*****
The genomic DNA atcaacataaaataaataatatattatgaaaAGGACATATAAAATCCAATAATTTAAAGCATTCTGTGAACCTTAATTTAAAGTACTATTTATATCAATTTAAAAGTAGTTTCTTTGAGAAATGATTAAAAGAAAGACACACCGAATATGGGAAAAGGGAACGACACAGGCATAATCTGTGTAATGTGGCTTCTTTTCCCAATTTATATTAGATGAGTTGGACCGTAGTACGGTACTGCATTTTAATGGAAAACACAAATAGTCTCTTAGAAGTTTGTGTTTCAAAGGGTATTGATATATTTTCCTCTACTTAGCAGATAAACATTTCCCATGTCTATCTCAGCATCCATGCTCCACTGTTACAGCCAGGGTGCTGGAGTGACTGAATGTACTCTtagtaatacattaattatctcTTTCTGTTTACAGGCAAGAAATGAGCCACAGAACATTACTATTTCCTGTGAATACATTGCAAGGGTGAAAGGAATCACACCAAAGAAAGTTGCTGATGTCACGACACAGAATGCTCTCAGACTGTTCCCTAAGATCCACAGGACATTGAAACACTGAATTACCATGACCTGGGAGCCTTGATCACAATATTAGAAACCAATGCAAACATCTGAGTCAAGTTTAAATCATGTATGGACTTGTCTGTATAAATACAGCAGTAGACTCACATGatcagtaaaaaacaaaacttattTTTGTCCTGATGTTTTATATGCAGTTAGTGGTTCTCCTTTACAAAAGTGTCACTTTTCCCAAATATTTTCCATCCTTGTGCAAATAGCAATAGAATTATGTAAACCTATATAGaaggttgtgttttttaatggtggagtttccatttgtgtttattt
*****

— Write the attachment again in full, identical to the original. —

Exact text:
The genomic DNA atcaacataaaataaataatatattatgaaaAGGACATATAAAATCCAATAATTTAAAGCATTCTGTGAACCTTAATTTAAAGTACTATTTATATCAATTTAAAAGTAGTTTCTTTGAGAAATGATTAAAAGAAAGACACACCGAATATGGGAAAAGGGAACGACACAGGCATAATCTGTGTAATGTGGCTTCTTTTCCCAATTTATATTAGATGAGTTGGACCGTAGTACGGTACTGCATTTTAATGGAAAACACAAATAGTCTCTTAGAAGTTTGTGTTTCAAAGGGTATTGATATATTTTCCTCTACTTAGCAGATAAACATTTCCCATGTCTATCTCAGCATCCATGCTCCACTGTTACAGCCAGGGTGCTGGAGTGACTGAATGTACTCTtagtaatacattaattatctcTTTCTGTTTACAGGCAAGAAATGAGCCACAGAACATTACTATTTCCTGTGAATACATTGCAAGGGTGAAAGGAATCACACCAAAGAAAGTTGCTGATGTCACGACACAGAATGCTCTCAGACTGTTCCCTAAGATCCACAGGACATTGAAACACTGAATTACCATGACCTGGGAGCCTTGATCACAATATTAGAAACCAATGCAAACATCTGAGTCAAGTTTAAATCATGTATGGACTTGTCTGTATAAATACAGCAGTAGACTCACATGatcagtaaaaaacaaaacttattTTTGTCCTGATGTTTTATATGCAGTTAGTGGTTCTCCTTTACAAAAGTGTCACTTTTCCCAAATATTTTCCATCCTTGTGCAAATAGCAATAGAATTATGTAAACCTATATAGaaggttgtgttttttaatggtggagtttccatttgtgtttattt